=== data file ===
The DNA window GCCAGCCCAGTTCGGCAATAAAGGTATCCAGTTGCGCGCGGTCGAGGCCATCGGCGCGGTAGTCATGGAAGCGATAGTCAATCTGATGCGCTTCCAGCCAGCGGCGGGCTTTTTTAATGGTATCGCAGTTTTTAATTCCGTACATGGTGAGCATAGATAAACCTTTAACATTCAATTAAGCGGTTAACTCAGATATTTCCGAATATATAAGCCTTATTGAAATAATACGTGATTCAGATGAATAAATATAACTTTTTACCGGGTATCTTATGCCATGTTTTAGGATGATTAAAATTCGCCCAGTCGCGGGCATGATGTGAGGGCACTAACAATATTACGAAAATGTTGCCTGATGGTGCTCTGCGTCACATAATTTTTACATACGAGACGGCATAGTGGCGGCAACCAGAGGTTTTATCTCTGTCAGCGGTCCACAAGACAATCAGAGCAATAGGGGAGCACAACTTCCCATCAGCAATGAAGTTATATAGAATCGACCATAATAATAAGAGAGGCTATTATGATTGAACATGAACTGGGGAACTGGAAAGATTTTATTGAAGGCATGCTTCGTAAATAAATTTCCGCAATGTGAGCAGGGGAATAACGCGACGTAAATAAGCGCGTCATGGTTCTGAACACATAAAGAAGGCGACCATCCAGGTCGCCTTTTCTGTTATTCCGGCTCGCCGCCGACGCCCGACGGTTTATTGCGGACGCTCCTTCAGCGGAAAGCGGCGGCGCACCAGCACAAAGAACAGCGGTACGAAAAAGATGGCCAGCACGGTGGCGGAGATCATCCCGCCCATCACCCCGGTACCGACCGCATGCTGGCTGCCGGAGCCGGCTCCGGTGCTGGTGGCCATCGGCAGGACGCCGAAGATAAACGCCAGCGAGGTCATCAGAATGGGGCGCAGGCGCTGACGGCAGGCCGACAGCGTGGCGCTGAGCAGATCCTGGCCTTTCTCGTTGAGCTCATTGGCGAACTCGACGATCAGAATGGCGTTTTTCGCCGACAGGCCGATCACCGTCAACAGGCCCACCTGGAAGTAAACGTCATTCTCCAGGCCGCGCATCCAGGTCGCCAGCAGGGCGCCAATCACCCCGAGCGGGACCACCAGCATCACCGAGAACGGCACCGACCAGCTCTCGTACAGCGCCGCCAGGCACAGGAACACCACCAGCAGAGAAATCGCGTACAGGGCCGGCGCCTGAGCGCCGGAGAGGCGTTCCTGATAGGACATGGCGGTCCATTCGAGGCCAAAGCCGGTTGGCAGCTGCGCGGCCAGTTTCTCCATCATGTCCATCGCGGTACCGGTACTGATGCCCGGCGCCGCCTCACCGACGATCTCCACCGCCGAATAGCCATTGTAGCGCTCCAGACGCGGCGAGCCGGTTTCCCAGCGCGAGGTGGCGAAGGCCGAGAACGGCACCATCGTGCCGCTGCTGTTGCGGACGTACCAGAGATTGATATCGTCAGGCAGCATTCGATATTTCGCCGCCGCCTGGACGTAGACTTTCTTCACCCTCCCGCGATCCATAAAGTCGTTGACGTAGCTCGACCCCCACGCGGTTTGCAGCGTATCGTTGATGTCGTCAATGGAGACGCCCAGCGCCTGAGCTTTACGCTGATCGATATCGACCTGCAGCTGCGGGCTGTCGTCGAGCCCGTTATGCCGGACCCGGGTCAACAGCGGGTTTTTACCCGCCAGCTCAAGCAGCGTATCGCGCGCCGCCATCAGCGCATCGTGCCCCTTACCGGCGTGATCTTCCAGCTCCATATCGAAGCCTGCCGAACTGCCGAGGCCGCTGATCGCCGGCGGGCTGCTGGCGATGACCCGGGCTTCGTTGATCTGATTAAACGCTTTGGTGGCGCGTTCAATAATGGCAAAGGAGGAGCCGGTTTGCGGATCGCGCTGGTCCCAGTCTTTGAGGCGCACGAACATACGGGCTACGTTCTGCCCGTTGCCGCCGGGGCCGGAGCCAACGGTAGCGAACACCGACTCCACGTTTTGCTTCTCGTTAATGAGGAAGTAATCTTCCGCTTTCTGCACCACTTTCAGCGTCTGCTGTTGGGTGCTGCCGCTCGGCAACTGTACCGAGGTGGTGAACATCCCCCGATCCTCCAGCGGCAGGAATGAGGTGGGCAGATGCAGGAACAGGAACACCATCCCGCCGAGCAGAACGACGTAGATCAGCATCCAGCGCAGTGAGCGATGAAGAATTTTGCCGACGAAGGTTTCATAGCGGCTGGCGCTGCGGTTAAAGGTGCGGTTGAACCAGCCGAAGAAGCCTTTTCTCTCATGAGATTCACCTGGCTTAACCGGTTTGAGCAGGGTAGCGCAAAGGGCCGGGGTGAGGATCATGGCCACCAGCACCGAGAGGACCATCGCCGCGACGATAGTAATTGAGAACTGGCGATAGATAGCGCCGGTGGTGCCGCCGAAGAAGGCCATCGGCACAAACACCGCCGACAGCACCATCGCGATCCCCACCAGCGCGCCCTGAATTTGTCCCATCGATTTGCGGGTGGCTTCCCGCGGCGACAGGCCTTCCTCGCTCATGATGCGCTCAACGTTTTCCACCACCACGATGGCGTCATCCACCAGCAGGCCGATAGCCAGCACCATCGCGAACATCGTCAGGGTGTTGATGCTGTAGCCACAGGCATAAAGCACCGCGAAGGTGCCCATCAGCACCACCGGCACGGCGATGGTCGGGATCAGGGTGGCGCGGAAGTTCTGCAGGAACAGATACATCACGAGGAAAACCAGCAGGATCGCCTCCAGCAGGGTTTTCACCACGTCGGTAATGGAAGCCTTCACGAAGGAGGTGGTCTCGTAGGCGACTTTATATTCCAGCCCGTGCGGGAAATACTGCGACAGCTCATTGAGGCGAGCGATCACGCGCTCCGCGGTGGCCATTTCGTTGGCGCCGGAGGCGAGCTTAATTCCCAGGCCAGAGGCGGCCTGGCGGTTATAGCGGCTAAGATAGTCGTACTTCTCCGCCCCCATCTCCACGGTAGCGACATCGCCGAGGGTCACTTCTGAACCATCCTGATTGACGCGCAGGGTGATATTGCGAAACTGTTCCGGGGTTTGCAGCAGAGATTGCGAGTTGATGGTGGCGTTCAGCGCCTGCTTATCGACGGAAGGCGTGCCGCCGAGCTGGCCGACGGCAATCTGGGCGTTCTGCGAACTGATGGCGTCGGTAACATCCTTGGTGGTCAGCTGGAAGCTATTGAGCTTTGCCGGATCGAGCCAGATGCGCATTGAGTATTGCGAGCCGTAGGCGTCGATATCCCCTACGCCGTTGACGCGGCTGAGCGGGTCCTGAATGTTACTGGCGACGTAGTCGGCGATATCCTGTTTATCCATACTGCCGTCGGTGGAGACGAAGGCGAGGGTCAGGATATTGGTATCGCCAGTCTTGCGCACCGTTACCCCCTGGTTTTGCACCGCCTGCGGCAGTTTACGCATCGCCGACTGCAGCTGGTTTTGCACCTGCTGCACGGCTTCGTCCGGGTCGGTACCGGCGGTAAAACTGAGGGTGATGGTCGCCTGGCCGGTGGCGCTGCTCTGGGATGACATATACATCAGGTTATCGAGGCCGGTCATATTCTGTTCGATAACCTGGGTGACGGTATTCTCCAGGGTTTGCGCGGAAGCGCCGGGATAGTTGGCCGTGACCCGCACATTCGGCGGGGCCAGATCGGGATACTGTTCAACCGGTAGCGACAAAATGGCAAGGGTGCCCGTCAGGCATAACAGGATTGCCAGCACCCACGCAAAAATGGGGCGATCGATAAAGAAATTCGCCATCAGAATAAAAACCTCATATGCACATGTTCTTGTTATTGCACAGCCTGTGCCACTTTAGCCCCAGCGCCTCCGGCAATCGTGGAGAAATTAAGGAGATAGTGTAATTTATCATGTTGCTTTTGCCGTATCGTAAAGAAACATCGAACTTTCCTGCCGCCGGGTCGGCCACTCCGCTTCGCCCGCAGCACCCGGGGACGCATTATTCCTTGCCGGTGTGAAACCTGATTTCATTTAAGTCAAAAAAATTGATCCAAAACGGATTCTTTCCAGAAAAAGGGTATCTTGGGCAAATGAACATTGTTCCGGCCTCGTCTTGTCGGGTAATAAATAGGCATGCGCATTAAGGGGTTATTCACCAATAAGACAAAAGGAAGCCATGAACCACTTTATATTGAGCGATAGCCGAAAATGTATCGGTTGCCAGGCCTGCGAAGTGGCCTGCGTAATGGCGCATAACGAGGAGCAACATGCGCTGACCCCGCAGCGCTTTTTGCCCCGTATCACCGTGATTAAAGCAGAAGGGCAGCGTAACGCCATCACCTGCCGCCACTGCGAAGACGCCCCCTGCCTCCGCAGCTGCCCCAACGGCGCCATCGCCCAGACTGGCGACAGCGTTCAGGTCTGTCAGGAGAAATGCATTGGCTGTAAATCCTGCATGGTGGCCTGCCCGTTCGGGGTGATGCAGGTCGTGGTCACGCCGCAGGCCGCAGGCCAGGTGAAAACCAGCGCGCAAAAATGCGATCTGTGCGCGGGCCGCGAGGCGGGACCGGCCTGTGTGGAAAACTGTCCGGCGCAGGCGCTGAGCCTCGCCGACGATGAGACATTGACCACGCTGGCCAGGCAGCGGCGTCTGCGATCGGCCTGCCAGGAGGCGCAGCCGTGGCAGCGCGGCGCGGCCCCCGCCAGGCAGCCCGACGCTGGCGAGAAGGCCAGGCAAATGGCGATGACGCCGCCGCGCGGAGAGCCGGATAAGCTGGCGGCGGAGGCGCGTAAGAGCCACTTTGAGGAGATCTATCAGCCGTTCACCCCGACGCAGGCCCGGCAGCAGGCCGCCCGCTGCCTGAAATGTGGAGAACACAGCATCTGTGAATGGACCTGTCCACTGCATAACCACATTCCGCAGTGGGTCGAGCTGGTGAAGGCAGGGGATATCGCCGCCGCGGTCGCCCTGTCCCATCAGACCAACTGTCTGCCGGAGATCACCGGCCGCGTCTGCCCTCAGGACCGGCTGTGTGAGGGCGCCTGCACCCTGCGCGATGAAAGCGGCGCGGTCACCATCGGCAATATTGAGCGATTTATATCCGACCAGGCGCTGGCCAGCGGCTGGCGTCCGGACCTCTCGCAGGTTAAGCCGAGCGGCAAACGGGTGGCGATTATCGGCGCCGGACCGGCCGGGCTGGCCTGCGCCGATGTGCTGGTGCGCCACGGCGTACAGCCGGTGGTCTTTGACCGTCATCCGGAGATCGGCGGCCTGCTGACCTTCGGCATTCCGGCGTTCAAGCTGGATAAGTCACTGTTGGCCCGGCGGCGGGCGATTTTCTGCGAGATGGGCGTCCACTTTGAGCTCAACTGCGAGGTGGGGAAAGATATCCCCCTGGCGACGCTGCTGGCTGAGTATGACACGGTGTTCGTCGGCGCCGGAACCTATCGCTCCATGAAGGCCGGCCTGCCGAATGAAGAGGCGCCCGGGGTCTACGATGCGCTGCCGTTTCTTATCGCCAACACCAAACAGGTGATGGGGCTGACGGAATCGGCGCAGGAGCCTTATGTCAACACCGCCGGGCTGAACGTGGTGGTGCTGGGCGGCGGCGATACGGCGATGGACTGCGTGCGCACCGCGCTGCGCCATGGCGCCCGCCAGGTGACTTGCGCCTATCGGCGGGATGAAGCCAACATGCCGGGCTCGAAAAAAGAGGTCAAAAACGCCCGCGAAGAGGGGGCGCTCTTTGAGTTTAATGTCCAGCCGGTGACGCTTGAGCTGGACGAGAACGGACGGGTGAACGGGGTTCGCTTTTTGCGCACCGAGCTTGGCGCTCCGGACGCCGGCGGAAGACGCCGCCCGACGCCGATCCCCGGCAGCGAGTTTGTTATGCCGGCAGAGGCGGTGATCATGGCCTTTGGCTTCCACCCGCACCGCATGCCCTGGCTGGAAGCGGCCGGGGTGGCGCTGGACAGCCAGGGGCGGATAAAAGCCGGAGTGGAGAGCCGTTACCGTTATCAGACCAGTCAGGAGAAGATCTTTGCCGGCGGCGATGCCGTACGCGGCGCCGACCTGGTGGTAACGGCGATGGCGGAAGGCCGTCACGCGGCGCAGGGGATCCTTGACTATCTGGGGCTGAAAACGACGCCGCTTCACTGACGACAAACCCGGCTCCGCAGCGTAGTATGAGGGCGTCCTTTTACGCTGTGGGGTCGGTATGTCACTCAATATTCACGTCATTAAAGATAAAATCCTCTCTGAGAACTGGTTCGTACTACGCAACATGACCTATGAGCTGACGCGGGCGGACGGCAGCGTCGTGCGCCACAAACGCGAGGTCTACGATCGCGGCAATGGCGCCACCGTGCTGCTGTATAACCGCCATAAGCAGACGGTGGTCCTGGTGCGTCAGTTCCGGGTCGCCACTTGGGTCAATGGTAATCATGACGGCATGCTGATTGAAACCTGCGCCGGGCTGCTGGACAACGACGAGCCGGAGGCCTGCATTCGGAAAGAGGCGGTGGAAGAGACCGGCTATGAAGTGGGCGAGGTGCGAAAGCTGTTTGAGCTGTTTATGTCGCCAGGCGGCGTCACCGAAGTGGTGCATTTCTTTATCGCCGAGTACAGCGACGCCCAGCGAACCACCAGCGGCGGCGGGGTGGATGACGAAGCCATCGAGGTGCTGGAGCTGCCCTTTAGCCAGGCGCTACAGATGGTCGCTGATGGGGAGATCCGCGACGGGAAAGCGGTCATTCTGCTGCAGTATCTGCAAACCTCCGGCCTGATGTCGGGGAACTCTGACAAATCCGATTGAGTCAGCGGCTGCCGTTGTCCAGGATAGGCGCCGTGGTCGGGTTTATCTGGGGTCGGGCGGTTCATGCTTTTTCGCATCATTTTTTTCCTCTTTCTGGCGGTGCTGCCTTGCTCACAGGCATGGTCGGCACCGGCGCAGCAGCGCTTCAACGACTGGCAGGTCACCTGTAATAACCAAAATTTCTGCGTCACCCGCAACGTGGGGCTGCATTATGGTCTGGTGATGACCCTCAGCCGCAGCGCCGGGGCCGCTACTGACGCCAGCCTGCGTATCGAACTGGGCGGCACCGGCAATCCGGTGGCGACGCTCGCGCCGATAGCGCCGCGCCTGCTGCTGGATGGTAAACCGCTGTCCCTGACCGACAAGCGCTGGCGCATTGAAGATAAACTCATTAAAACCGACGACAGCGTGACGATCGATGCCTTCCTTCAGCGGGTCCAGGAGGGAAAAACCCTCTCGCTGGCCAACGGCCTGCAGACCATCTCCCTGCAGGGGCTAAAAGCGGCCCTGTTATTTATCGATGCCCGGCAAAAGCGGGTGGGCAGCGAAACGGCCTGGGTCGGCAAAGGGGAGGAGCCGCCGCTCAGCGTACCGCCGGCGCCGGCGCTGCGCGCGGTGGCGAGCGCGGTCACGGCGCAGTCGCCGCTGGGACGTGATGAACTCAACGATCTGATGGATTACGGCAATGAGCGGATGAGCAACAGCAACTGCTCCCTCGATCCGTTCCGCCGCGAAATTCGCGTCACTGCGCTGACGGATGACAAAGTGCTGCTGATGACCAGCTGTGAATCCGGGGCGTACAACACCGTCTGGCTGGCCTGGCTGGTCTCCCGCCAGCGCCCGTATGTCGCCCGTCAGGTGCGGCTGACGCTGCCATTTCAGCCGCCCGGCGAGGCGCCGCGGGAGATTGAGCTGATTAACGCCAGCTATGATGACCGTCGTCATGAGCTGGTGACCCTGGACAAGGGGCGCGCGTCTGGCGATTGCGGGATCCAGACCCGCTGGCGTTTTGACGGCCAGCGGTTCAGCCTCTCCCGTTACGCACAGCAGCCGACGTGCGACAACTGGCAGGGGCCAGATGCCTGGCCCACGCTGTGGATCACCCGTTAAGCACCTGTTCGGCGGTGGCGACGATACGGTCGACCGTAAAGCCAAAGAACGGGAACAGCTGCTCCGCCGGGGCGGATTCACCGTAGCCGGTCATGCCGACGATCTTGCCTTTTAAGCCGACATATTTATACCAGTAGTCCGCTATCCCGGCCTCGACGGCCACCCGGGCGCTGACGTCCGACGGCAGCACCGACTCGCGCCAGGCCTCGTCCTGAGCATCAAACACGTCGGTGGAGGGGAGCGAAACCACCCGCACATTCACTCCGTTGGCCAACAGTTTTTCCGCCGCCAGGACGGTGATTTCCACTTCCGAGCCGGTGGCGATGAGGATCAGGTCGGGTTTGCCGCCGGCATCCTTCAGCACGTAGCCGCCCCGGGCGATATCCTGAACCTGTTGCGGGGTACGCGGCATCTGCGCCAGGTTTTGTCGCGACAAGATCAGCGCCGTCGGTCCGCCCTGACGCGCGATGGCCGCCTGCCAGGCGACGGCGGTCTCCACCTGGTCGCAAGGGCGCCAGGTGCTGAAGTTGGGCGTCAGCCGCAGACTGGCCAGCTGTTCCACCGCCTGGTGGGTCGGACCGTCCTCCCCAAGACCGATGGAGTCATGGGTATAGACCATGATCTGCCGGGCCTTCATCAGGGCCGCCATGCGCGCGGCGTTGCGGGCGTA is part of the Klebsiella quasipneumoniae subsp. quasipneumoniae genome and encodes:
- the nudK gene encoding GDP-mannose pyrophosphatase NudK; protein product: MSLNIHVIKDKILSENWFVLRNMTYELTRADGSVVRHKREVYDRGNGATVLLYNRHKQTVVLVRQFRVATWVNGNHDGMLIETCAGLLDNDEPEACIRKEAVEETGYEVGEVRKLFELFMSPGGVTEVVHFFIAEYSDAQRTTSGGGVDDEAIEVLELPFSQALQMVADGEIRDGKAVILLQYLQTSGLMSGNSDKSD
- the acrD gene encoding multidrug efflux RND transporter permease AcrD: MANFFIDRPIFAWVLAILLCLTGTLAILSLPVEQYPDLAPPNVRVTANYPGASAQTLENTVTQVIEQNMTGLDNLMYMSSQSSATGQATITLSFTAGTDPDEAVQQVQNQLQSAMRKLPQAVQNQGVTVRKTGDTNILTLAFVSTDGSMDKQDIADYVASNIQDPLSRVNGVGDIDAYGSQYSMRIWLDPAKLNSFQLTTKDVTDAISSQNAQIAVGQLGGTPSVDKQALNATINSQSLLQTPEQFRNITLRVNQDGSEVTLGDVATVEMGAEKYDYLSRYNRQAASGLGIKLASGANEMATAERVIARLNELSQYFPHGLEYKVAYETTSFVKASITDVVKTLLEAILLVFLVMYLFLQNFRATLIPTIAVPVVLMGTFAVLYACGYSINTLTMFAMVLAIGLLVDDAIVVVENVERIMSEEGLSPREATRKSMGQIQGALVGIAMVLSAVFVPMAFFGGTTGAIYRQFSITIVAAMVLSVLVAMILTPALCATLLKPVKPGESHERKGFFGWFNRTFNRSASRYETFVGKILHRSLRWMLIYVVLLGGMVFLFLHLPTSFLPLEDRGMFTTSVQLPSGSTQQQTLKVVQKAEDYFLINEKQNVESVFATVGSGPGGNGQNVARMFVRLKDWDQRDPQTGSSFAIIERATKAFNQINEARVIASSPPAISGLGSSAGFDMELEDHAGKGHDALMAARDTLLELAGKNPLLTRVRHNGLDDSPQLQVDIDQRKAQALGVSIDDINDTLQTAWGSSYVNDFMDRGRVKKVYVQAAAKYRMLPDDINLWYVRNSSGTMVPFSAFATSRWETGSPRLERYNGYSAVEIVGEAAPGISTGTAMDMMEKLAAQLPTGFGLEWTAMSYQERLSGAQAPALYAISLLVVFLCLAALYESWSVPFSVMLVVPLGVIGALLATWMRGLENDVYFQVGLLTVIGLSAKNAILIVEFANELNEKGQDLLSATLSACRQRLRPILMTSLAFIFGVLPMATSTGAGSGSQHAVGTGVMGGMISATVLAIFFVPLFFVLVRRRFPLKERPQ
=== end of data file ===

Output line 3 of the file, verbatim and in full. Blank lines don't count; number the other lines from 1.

- the acrD gene encoding multidrug efflux RND transporter permease AcrD: MANFFIDRPIFAWVLAILLCLTGTLAILSLPVEQYPDLAPPNVRVTANYPGASAQTLENTVTQVIEQNMTGLDNLMYMSSQSSATGQATITLSFTAGTDPDEAVQQVQNQLQSAMRKLPQAVQNQGVTVRKTGDTNILTLAFVSTDGSMDKQDIADYVASNIQDPLSRVNGVGDIDAYGSQYSMRIWLDPAKLNSFQLTTKDVTDAISSQNAQIAVGQLGGTPSVDKQALNATINSQSLLQTPEQFRNITLRVNQDGSEVTLGDVATVEMGAEKYDYLSRYNRQAASGLGIKLASGANEMATAERVIARLNELSQYFPHGLEYKVAYETTSFVKASITDVVKTLLEAILLVFLVMYLFLQNFRATLIPTIAVPVVLMGTFAVLYACGYSINTLTMFAMVLAIGLLVDDAIVVVENVERIMSEEGLSPREATRKSMGQIQGALVGIAMVLSAVFVPMAFFGGTTGAIYRQFSITIVAAMVLSVLVAMILTPALCATLLKPVKPGESHERKGFFGWFNRTFNRSASRYETFVGKILHRSLRWMLIYVVLLGGMVFLFLHLPTSFLPLEDRGMFTTSVQLPSGSTQQQTLKVVQKAEDYFLINEKQNVESVFATVGSGPGGNGQNVARMFVRLKDWDQRDPQTGSSFAIIERATKAFNQINEARVIASSPPAISGLGSSAGFDMELEDHAGKGHDALMAARDTLLELAGKNPLLTRVRHNGLDDSPQLQVDIDQRKAQALGVSIDDINDTLQTAWGSSYVNDFMDRGRVKKVYVQAAAKYRMLPDDINLWYVRNSSGTMVPFSAFATSRWETGSPRLERYNGYSAVEIVGEAAPGISTGTAMDMMEKLAAQLPTGFGLEWTAMSYQERLSGAQAPALYAISLLVVFLCLAALYESWSVPFSVMLVVPLGVIGALLATWMRGLENDVYFQVGLLTVIGLSAKNAILIVEFANELNEKGQDLLSATLSACRQRLRPILMTSLAFIFGVLPMATSTGAGSGSQHAVGTGVMGGMISATVLAIFFVPLFFVLVRRRFPLKERPQ